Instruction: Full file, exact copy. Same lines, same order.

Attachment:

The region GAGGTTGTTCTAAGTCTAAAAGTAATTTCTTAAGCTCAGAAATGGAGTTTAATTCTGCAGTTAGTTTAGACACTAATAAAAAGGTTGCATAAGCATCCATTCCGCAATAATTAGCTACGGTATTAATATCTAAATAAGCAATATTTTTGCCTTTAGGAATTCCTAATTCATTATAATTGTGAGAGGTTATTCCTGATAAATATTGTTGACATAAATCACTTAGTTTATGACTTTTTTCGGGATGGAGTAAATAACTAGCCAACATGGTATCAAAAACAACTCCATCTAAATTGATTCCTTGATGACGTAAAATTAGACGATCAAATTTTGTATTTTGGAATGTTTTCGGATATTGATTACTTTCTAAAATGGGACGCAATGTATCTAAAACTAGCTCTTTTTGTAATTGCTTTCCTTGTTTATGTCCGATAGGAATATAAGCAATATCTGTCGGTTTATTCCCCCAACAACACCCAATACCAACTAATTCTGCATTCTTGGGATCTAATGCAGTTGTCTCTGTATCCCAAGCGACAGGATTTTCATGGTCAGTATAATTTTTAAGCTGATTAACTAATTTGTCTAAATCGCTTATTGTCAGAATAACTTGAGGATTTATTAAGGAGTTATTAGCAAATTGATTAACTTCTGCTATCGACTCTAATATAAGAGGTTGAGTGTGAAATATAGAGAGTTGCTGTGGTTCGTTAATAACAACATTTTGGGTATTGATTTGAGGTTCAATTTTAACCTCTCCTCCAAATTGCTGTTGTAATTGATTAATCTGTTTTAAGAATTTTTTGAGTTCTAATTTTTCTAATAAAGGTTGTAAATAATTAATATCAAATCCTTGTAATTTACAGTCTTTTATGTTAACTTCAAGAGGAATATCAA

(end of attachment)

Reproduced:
The region GAGGTTGTTCTAAGTCTAAAAGTAATTTCTTAAGCTCAGAAATGGAGTTTAATTCTGCAGTTAGTTTAGACACTAATAAAAAGGTTGCATAAGCATCCATTCCGCAATAATTAGCTACGGTATTAATATCTAAATAAGCAATATTTTTGCCTTTAGGAATTCCTAATTCATTATAATTGTGAGAGGTTATTCCTGATAAATATTGTTGACATAAATCACTTAGTTTATGACTTTTTTCGGGATGGAGTAAATAACTAGCCAACATGGTATCAAAAACAACTCCATCTAAATTGATTCCTTGATGACGTAAAATTAGACGATCAAATTTTGTATTTTGGAATGTTTTCGGATATTGATTACTTTCTAAAATGGGACGCAATGTATCTAAAACTAGCTCTTTTTGTAATTGCTTTCCTTGTTTATGTCCGATAGGAATATAAGCAATATCTGTCGGTTTATTCCCCCAACAACACCCAATACCAACTAATTCTGCATTCTTGGGATCTAATGCAGTTGTCTCTGTATCCCAAGCGACAGGATTTTCATGGTCAGTATAATTTTTAAGCTGATTAACTAATTTGTCTAAATCGCTTATTGTCAGAATAACTTGAGGATTTATTAAGGAGTTATTAGCAAATTGATTAACTTCTGCTATCGACTCTAATATAAGAGGTTGAGTGTGAAATATAGAGAGTTGCTGTGGTTCGTTAATAACAACATTTTGGGTATTGATTTGAGGTTCAATTTTAACCTCTCCTCCAAATTGCTGTTGTAATTGATTAATCTGTTTTAAGAATTTTTTGAGTTCTAATTTTTCTAATAAAGGTTGTAAATAATTAATATCAAATCCTTGTAATTTACAGTCTTTTATGTTAACTTCAAGAGGAATATCAA